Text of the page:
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MSU receives $2M to update nursing technology and sim lab


When presented with the opportunity to give back to her alma mater, the decision was easy for Nancy Grosfeld, ’65. Nursing called to her just as it had when she graduated with her bachelor’s in social work.

Spartan Nurses were there for her when deciding her future, which is why Grosfeld and her husband, Jim, are donating $2 million to the Michigan State University College of Nursing to transform the technology and simulation spaces to be contemporary and more realistic, ensuring students’ training includes the most up-to-date equipment.

The gift will, among other purposes, include funds for families of advanced high-fidelity patient simulators (infant, pediatric, and adult) that can display a full range of neurological, cardiovascular and respiratory physiological responses; a large technology-supported display that allows students to interact with a virtual library of anatomical images to advance their understanding of the human body as well as facilitating diagnostic decision-making; and virtual reality and immersive interactive simulation projection equipment.  

“My primary intention in making this gift was to give back to the University that provided me with an invaluable educational experience, academically, socially, and professionally,” said Grosfeld. “Secondly, my husband, Jim, and I wanted to direct our gift to a department that was experiencing a shortage of important qualified professionals in the field.”

To understand her decision to give back to nursing, one must go back to the year following Nancy Grosfeld’s graduation from the College of Social Science. She had full intentions to continue on her social work path with graduate school. However, after seeing the care and compassion that nurses embodied on a student field trip, Nancy Grosfeld was so moved that she decided to forgo graduate school in exchange for a nursing degree.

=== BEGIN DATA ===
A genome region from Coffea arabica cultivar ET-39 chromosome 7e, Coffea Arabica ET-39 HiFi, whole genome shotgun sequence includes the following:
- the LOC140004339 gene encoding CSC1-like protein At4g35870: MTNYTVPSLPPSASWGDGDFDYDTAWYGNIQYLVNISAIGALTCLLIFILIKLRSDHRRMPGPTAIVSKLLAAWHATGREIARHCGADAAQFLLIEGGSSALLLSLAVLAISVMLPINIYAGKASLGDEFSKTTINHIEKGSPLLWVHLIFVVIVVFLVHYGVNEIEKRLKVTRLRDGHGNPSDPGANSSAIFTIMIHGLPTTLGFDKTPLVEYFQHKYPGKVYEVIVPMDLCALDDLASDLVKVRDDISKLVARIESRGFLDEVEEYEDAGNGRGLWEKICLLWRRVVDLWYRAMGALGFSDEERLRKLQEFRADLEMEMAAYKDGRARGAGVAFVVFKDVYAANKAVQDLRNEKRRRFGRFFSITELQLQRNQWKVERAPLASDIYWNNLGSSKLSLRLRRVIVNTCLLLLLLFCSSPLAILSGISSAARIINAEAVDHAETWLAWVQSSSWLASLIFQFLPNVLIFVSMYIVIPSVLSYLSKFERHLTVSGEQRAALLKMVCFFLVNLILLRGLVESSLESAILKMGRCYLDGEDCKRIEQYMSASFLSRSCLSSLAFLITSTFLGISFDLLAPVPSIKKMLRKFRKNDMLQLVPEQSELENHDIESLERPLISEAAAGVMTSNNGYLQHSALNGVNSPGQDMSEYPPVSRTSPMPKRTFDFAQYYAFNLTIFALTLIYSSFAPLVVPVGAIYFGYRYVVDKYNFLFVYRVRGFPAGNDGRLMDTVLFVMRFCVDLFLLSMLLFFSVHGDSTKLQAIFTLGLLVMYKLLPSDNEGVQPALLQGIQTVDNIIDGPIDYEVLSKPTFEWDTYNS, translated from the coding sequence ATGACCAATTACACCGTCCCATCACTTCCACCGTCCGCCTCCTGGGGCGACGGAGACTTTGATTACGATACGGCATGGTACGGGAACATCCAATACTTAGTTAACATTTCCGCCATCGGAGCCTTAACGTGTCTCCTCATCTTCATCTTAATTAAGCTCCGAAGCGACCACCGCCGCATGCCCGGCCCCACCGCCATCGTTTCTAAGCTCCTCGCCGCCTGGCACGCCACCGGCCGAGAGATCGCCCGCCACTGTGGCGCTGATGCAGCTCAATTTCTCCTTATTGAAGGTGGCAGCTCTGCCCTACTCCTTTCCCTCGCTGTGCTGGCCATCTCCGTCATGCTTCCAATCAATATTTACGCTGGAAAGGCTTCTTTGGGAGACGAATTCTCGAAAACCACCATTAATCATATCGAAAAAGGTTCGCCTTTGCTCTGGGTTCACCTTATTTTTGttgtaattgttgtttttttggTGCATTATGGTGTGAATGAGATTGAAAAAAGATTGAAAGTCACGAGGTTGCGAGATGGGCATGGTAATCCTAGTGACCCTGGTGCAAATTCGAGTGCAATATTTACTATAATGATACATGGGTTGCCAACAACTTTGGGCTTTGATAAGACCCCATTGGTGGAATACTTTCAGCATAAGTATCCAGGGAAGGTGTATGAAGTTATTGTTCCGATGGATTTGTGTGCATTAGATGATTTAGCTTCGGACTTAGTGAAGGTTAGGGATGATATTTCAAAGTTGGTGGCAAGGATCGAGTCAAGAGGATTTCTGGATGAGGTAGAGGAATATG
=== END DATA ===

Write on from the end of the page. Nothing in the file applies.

She combined her passion for social work with nursing through a role at Pontiac State Hospital the summer after that fateful field trip. She took on a pediatric mental health role for several years in the hospital’s residential inpatient clinic. At the same time, what was then known as the MSU School of Nursing was sending nurses to the Pontiac State Hospital for psychiatric clinical rotations. Everywhere Nancy Grosfeld went, Spartan Nurses were there to guide her journey.

She remains highly involved with caretaking through her non-profit affiliations. As an active member of the Jewish faith, she maintains leadership roles for several Jewish organizations, including the Jewish Federation of Metropolitan Detroit. Nancy Grosfeld formerly served as the Federation’s campaign chair and president of the Federation. She also headed the Federation’s Women’s Philanthropy Department using her experience with charitable contributions to guide the group.

She felt called to assist Spartan Nurses as the profession faces resource shortages and strains on nurses’ wellbeing. She acknowledged that there aren’t enough caretakers, like nurses or teachers, at this time. Therefore, those who are around need assistance.

With numerous advancements in medical training technology, Nancy Grosfeld wanted the best for MSU nursing students. She remembered times when she had to give intramuscular injections on oranges instead of humans. Now with new simulation equipment, students will be able to run IVs on mannequins and responsive devices.

“In selecting the simulation program specifically, we felt it would provide valuable lifelike clinical experiences for the students and allow the College of Nursing to expand and grow with the use of new technology and state of the art simulation equipment,” said Grosfeld.

The Grosfelds’ gift will go on to replace outdated simulation equipment. This includes mannequins of all ages, artificial intelligence devices that respond to questioning and evaluations, and immersive virtual reality that can turn a room into any healthcare setting imaginable.  All the equipment provided with the gift will move to a new interdisciplinary simulation facility being prepared for all of MSU’s health science colleges.

“The MSU College of Nursing is very thankful to the Grosfelds for this transformational investment in our college and future nursing professionals,” said College of Nursing Dean Leigh Small. “We believe that by having this new technology and updated simulation spaces we can augment real-world clinical opportunities students experience and best prepare students for their future professional role. The ability to provide high quality, realistic simulation will also allow us to increase student enrollment to meet the critical need for professional nurses.”

Read the full news release here.